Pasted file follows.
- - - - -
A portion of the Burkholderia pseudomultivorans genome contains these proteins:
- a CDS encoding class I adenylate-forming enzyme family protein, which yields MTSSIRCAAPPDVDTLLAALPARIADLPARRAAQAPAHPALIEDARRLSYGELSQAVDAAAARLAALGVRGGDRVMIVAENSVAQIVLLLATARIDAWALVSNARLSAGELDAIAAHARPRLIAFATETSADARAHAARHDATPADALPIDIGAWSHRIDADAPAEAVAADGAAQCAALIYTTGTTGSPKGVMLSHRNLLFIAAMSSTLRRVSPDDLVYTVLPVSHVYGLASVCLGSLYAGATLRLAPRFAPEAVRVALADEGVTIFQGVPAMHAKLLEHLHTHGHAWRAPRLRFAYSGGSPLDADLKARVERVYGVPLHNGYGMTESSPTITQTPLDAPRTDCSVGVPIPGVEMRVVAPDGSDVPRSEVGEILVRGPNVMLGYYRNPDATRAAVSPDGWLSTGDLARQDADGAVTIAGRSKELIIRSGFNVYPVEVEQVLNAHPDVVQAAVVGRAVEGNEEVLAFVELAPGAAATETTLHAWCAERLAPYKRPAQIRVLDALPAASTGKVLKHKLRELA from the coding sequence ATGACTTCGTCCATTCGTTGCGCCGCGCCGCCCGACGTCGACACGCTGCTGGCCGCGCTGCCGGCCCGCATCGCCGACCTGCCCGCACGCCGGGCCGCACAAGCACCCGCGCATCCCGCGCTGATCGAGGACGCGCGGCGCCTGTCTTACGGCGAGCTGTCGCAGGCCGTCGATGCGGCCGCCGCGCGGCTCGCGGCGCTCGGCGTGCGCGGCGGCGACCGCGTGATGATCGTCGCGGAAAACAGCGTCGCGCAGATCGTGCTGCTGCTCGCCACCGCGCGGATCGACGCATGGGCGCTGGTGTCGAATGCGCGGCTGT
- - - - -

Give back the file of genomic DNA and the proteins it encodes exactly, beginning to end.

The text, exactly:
A portion of the Burkholderia pseudomultivorans genome contains these proteins:
- a CDS encoding class I adenylate-forming enzyme family protein, which yields MTSSIRCAAPPDVDTLLAALPARIADLPARRAAQAPAHPALIEDARRLSYGELSQAVDAAAARLAALGVRGGDRVMIVAENSVAQIVLLLATARIDAWALVSNARLSAGELDAIAAHARPRLIAFATETSADARAHAARHDATPADALPIDIGAWSHRIDADAPAEAVAADGAAQCAALIYTTGTTGSPKGVMLSHRNLLFIAAMSSTLRRVSPDDLVYTVLPVSHVYGLASVCLGSLYAGATLRLAPRFAPEAVRVALADEGVTIFQGVPAMHAKLLEHLHTHGHAWRAPRLRFAYSGGSPLDADLKARVERVYGVPLHNGYGMTESSPTITQTPLDAPRTDCSVGVPIPGVEMRVVAPDGSDVPRSEVGEILVRGPNVMLGYYRNPDATRAAVSPDGWLSTGDLARQDADGAVTIAGRSKELIIRSGFNVYPVEVEQVLNAHPDVVQAAVVGRAVEGNEEVLAFVELAPGAAATETTLHAWCAERLAPYKRPAQIRVLDALPAASTGKVLKHKLRELA from the coding sequence ATGACTTCGTCCATTCGTTGCGCCGCGCCGCCCGACGTCGACACGCTGCTGGCCGCGCTGCCGGCCCGCATCGCCGACCTGCCCGCACGCCGGGCCGCACAAGCACCCGCGCATCCCGCGCTGATCGAGGACGCGCGGCGCCTGTCTTACGGCGAGCTGTCGCAGGCCGTCGATGCGGCCGCCGCGCGGCTCGCGGCGCTCGGCGTGCGCGGCGGCGACCGCGTGATGATCGTCGCGGAAAACAGCGTCGCGCAGATCGTGCTGCTGCTCGCCACCGCGCGGATCGACGCATGGGCGCTGGTGTCGAATGCGCGGCTGT